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Prosecutors allege that companywide fraud began as early as 2006 and persisted until at least 2011. By 2008 Life Care was billing 68 percent of its Medicare therapies at the Ultra High level, nearly twice the national average of 35 percent, according to court documents.
"Life Care set both these targets based solely on financial considerations and not on the individualized medical needs of its Medicare beneficiaries," prosecutors allege.
Reams directed regional managers to increase therapy rates and length of stay among the 29 regions he directed across the country, prosecutors say. Those directors oversaw therapy managers at individual facilities.
At each facility a therapy team, with workers trained in physical, occupational and speech therapy, provided the care for patients.
Facilities that did not have the rates corporate headquarters wanted were labeled "focus facilities" and began receiving quarterly visits from Reams' staff, monthly visits from divisional rehabilitation directors and weekly visits from regional rehabilitation directors.
Prosecutors say the regional rehabilitation directors told therapists to assign patients to the Ultra High level of therapy "regardless of diagnosis, physical ability or current health status."
The directors set the number of therapy minutes "sometimes over the express objections and recommendations of therapists. And directors pushed therapists to approach patients seven to eight times a day to meet the number of assigned minutes."
"Life Care employees viewed the program as an artificial means of extending a patient's length of stay," according to court documents.
Those who complained on the company's hotline sometimes faced retaliation.
"Although Life Care received numerous complaints from both inside and outside the company that its corporate pressure to meet Ultra High targets was undermining the clinical judgment of its therapists at the expense of nursing home patients, Life Care largely ignored those complaints or else chastised or punished those who complained," prosecutors allege.
Prosecutors claim that of those who gave their names in hotline complaints, 57 percent were fired within three weeks of making the complaint.
Carcello said going after employees who complained ran counter to the goals of the hotline and "speaks volumes about the mindset of senior management" of a company.
"Investigations frequently focused more on rooting out the complainant than investigating or addressing the problem identified in the complaint," prosecutors allege.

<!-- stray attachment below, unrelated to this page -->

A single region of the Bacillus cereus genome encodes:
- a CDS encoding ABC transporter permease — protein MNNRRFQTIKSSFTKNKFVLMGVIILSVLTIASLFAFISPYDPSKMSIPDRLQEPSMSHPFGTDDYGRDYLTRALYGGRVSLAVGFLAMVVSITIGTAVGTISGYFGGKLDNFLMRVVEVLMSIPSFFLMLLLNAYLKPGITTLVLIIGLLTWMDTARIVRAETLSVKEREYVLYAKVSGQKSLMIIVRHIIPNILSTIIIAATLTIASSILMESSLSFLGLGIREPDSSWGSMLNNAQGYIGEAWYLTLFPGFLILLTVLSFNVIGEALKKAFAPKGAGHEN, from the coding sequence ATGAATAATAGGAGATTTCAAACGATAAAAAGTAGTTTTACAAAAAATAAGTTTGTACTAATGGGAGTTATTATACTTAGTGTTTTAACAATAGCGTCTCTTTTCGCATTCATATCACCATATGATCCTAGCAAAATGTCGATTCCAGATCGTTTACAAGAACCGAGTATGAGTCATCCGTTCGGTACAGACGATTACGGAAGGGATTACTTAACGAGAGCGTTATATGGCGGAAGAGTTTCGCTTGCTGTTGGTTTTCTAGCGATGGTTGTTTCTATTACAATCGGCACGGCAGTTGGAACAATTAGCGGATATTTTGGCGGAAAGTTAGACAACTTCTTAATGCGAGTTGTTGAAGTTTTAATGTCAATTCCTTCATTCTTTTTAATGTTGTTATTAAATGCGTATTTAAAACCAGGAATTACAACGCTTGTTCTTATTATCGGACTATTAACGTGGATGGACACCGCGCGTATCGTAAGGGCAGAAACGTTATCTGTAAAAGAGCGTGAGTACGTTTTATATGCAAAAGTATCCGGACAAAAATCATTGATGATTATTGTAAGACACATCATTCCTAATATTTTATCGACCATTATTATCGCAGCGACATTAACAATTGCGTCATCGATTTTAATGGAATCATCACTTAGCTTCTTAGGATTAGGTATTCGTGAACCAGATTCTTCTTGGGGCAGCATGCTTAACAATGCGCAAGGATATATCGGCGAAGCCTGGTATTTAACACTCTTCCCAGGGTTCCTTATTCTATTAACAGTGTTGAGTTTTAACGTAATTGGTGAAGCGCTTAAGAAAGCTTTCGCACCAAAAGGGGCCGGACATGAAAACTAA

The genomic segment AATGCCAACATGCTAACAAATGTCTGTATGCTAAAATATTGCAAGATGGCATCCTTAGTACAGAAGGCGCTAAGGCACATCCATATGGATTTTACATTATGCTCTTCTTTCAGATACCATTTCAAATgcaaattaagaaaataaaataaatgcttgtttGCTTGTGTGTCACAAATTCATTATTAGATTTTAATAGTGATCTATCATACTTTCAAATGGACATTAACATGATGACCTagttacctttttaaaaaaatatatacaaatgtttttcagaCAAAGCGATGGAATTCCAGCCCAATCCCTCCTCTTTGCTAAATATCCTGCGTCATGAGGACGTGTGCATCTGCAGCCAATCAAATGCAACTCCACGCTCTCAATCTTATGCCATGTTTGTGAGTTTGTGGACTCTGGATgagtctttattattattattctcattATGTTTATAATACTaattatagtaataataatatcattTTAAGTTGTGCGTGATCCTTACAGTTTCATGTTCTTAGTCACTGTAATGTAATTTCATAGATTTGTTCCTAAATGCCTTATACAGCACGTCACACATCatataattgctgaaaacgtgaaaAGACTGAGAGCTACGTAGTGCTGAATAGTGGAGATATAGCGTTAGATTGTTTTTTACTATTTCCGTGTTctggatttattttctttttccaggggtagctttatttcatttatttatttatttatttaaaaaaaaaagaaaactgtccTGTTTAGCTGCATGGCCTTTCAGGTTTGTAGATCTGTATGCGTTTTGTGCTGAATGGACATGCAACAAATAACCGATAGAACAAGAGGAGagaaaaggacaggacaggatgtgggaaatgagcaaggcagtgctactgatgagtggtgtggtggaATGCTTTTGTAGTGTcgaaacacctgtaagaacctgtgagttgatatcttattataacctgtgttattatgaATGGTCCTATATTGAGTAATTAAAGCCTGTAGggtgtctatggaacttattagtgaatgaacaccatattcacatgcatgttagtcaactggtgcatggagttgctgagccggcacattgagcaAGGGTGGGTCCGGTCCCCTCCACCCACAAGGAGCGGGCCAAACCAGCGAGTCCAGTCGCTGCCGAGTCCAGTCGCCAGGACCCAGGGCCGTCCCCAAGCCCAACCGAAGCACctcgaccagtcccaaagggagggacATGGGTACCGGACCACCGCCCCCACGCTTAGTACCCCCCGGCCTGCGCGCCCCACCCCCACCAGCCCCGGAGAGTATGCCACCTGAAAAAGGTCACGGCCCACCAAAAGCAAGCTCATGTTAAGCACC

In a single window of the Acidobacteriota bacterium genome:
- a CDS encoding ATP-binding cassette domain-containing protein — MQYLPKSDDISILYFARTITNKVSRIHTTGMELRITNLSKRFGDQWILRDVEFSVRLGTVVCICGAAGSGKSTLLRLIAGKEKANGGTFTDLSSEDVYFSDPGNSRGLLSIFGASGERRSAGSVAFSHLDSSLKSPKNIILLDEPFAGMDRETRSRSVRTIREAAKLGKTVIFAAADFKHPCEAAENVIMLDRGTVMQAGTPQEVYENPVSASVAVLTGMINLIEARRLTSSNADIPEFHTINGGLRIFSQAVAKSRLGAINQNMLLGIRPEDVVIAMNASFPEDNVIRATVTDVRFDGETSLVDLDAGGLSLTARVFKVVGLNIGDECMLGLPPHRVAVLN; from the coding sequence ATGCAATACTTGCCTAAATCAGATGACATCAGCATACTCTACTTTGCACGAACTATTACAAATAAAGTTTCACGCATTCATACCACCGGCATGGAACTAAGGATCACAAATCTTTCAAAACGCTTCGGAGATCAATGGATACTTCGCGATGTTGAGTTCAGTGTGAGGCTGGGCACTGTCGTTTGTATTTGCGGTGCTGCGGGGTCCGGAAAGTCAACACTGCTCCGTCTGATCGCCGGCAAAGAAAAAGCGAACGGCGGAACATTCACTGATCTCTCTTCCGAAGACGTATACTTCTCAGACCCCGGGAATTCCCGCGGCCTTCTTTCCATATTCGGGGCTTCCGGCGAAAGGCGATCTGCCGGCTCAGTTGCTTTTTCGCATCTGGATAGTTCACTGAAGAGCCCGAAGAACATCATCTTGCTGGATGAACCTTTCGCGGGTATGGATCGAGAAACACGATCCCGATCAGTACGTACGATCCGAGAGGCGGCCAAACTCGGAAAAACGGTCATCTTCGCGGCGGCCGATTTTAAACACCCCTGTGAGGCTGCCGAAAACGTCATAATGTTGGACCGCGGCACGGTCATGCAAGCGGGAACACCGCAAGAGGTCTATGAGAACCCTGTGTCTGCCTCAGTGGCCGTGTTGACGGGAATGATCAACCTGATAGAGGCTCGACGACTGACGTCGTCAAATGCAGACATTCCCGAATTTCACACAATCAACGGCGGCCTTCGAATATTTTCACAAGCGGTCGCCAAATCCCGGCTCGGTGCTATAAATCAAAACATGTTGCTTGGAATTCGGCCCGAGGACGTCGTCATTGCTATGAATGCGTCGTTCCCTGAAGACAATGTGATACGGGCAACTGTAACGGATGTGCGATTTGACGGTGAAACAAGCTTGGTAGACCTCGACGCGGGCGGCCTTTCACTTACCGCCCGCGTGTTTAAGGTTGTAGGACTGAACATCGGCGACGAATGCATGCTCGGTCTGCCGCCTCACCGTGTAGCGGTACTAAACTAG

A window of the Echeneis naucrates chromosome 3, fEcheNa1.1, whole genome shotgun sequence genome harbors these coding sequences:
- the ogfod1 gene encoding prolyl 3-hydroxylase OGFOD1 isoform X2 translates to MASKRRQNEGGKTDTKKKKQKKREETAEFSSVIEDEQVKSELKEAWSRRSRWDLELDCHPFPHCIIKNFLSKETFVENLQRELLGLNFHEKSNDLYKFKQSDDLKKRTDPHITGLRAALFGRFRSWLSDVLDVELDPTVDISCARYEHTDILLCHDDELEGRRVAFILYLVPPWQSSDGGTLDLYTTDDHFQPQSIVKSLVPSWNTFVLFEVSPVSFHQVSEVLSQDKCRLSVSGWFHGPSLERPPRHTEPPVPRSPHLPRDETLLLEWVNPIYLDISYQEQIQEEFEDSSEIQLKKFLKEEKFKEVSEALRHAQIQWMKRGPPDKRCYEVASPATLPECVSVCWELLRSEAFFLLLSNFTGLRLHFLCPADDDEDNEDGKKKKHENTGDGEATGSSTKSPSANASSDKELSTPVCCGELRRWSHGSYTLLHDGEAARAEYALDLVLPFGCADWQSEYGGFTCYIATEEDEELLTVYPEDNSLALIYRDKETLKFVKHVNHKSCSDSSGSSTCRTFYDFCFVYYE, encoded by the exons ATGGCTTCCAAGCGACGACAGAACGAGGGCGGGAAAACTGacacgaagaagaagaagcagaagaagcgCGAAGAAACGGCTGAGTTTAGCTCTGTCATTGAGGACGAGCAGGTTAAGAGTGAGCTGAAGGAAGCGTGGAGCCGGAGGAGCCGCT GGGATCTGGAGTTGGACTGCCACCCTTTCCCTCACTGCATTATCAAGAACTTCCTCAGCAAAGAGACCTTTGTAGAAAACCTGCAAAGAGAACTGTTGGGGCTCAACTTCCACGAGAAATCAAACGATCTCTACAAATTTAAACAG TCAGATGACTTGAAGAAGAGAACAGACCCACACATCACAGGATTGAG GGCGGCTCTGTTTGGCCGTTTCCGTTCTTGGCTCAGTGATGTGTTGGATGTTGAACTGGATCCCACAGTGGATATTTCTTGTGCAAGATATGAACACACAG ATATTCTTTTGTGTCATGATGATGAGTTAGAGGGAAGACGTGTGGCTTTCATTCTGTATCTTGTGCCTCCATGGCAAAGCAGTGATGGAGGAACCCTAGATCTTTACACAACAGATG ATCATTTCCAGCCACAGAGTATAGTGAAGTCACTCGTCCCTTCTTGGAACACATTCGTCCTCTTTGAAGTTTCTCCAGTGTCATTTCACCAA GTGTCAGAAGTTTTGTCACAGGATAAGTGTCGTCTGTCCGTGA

Rather than the compliance department investigating complaints, "the very Life Care employees responsible" for therapy targets and pressure, including Reams, conducted the investigations.
Carcello said, if true, not allowing compliance staff to conduct investigations is "extremely poor practice." He said that and not allowing unannounced inspections were "massive red flags."
"If you're told you can't look at something, often it means that you can't look at it because there's something to hide," Carcello said.
Other division heads frustrated and interfered with compliance department investigations, impeded access to data and pressured the department to close complaint cases, prosecutors say.
There are advantages and disadvantages to running a private company, Carcello said. With a private company such as Life Care decisions can be made more quickly, often more efficiently and outside of public scrutiny, especially media attention.
But public companies provide an advantage with a system of checks and balances. The board is usually made up of outsiders, and independent audit or compliance departments that report to the board are not as easily subject to pressures from other departments, he said.
"The process is designed to mitigate that risk because the people on the boards, audit committees, independent directors have a lot to lose if there's a fraud," he said.
Some employees left the company rather than continue to work under the corporate pressure of increased therapies with questionable medical necessity, court documents show.
In May 2007 the rehabilitation manager of the Life Care center in Estero, Fla., quit her job and filed an email detailing her reasons for leaving.
"The therapists know what the patients can tolerate," she wrote. "Anyone who looks solely on the sheets and minutes has no idea why minutes are being missed.
"A patient could be sick or dying. Let me give an example of Mrs. S who we were made to put into a [therapy] category even after therapists who treated her told me she could not tolerate that level. She expired last Friday ... in front of the building while being taken to the doctor. I wonder if we had anything to do with hastening that process along," she wrote.
The entire Estero staff signed a letter sent to Reams that supported the director:
"Recently the financial goals of Life Care appear to have overshadowed the importance of complying with Life Care's own policy," the staff wrote.
A rehabilitation contractor at the company's Yuma, Ariz., facility terminated its contract because the contractor "believed that Life Care was asking therapists to provide unnecessary rehabilitation therapy designed primarily to increase Life Care revenue rather than meet patient needs," according to court documents.
For more on this story read this month's "Editorial for the People"